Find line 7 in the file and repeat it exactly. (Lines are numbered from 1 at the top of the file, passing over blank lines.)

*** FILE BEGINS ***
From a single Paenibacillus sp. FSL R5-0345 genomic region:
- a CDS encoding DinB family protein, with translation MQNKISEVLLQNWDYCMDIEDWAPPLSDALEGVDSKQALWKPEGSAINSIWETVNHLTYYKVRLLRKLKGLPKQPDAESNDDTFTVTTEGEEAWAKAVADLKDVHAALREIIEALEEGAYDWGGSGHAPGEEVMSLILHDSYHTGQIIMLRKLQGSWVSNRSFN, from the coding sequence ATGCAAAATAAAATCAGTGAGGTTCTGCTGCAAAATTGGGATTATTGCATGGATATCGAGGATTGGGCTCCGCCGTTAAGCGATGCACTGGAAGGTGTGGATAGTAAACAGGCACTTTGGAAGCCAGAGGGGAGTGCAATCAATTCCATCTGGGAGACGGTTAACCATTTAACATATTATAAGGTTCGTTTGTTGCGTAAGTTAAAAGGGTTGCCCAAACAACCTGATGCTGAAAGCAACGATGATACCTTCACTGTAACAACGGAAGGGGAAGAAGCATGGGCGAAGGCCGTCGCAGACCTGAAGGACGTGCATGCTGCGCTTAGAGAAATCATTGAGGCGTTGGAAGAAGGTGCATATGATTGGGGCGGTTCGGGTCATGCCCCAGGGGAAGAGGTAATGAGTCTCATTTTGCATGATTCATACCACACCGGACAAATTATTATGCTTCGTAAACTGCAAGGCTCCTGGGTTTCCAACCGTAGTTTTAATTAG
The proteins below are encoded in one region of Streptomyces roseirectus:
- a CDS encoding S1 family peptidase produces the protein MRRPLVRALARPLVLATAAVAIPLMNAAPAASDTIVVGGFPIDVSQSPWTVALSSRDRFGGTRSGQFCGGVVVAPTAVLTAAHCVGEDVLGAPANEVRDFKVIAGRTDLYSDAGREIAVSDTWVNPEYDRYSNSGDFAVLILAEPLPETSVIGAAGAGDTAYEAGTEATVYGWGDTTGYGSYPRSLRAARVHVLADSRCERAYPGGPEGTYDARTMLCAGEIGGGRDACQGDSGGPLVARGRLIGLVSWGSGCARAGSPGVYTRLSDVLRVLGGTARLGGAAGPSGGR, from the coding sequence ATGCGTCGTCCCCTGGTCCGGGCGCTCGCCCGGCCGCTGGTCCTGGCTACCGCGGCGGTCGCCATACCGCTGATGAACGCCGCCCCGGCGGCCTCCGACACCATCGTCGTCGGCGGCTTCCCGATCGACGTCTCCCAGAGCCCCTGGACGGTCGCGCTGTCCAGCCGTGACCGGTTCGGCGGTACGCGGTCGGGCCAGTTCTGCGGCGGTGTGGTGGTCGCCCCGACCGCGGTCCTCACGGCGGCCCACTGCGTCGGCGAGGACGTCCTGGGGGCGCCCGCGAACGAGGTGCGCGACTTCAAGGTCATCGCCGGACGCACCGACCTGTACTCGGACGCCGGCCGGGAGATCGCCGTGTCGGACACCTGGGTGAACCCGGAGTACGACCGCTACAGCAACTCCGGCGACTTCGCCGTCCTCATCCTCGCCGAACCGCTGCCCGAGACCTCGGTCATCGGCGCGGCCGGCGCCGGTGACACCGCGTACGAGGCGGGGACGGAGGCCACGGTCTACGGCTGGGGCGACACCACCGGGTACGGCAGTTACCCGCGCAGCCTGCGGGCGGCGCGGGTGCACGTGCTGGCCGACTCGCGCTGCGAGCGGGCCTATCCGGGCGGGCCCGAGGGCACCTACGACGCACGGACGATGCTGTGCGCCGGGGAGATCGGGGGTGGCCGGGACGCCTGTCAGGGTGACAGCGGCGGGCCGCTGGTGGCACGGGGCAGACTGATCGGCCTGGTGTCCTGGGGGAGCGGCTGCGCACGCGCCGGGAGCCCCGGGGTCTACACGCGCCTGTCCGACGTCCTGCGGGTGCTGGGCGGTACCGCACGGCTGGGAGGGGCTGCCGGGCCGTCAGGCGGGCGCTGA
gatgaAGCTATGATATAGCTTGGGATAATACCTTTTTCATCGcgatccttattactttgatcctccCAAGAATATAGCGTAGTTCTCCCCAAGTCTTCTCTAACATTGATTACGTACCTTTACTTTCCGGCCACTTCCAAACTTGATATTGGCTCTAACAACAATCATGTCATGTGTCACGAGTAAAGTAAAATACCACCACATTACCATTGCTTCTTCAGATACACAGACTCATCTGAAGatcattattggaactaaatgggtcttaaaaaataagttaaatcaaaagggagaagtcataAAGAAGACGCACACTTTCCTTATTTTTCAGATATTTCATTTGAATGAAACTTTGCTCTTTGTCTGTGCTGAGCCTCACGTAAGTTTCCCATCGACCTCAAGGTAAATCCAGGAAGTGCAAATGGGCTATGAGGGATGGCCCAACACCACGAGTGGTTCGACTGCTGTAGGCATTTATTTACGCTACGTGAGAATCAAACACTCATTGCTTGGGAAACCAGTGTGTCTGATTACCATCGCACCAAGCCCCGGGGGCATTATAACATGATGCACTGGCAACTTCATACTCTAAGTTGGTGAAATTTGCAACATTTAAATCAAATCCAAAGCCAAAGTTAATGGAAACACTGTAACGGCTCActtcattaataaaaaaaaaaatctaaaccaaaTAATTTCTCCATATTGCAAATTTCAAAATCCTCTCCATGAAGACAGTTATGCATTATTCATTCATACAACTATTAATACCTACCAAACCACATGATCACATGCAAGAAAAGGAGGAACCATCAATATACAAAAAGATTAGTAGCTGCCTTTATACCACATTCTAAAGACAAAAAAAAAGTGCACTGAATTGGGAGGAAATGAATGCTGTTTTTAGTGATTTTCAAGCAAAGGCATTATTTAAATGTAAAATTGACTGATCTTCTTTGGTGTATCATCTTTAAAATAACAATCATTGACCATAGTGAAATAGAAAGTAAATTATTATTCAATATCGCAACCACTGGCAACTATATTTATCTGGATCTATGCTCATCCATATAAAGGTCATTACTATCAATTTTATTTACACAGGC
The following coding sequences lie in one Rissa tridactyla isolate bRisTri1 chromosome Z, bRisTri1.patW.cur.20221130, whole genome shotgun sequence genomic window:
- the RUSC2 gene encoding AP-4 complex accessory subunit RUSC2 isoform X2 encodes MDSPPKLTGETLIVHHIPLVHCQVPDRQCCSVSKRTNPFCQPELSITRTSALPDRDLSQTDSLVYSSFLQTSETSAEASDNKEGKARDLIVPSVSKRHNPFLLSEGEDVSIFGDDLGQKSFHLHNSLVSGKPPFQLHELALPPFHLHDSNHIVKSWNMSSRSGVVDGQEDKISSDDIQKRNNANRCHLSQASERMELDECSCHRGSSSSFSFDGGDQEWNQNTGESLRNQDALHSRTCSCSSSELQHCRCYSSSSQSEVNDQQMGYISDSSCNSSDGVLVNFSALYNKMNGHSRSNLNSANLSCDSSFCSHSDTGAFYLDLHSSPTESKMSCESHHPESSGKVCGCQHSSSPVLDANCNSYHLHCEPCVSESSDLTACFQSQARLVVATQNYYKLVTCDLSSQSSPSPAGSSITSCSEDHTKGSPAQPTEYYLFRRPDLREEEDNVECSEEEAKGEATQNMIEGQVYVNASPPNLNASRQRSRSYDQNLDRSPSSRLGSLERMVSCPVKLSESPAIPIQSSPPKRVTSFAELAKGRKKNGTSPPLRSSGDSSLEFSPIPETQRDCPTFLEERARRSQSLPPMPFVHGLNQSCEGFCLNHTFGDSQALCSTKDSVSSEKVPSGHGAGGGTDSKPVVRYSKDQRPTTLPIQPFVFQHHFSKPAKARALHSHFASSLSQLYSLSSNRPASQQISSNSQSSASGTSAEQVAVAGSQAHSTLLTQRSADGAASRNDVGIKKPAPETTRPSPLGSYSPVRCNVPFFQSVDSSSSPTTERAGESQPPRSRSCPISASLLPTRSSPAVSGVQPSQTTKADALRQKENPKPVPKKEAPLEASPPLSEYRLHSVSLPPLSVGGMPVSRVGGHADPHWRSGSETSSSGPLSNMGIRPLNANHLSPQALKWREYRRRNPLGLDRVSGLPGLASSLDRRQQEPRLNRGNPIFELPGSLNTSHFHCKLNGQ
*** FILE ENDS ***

- the RUSC2 gene encoding AP-4 complex accessory subunit RUSC2 isoform X2 encodes MDSPPKLTGETLIVHHIPLVHCQVPDRQCCSVSKRTNPFCQPELSITRTSALPDRDLSQTDSLVYSSFLQTSETSAEASDNKEGKARDLIVPSVSKRHNPFLLSEGEDVSIFGDDLGQKSFHLHNSLVSGKPPFQLHELALPPFHLHDSNHIVKSWNMSSRSGVVDGQEDKISSDDIQKRNNANRCHLSQASERMELDECSCHRGSSSSFSFDGGDQEWNQNTGESLRNQDALHSRTCSCSSSELQHCRCYSSSSQSEVNDQQMGYISDSSCNSSDGVLVNFSALYNKMNGHSRSNLNSANLSCDSSFCSHSDTGAFYLDLHSSPTESKMSCESHHPESSGKVCGCQHSSSPVLDANCNSYHLHCEPCVSESSDLTACFQSQARLVVATQNYYKLVTCDLSSQSSPSPAGSSITSCSEDHTKGSPAQPTEYYLFRRPDLREEEDNVECSEEEAKGEATQNMIEGQVYVNASPPNLNASRQRSRSYDQNLDRSPSSRLGSLERMVSCPVKLSESPAIPIQSSPPKRVTSFAELAKGRKKNGTSPPLRSSGDSSLEFSPIPETQRDCPTFLEERARRSQSLPPMPFVHGLNQSCEGFCLNHTFGDSQALCSTKDSVSSEKVPSGHGAGGGTDSKPVVRYSKDQRPTTLPIQPFVFQHHFSKPAKARALHSHFASSLSQLYSLSSNRPASQQISSNSQSSASGTSAEQVAVAGSQAHSTLLTQRSADGAASRNDVGIKKPAPETTRPSPLGSYSPVRCNVPFFQSVDSSSSPTTERAGESQPPRSRSCPISASLLPTRSSPAVSGVQPSQTTKADALRQKENPKPVPKKEAPLEASPPLSEYRLHSVSLPPLSVGGMPVSRVGGHADPHWRSGSETSSSGPLSNMGIRPLNANHLSPQALKWREYRRRNPLGLDRVSGLPGLASSLDRRQQEPRLNRGNPIFELPGSLNTSHFHCKLNGQ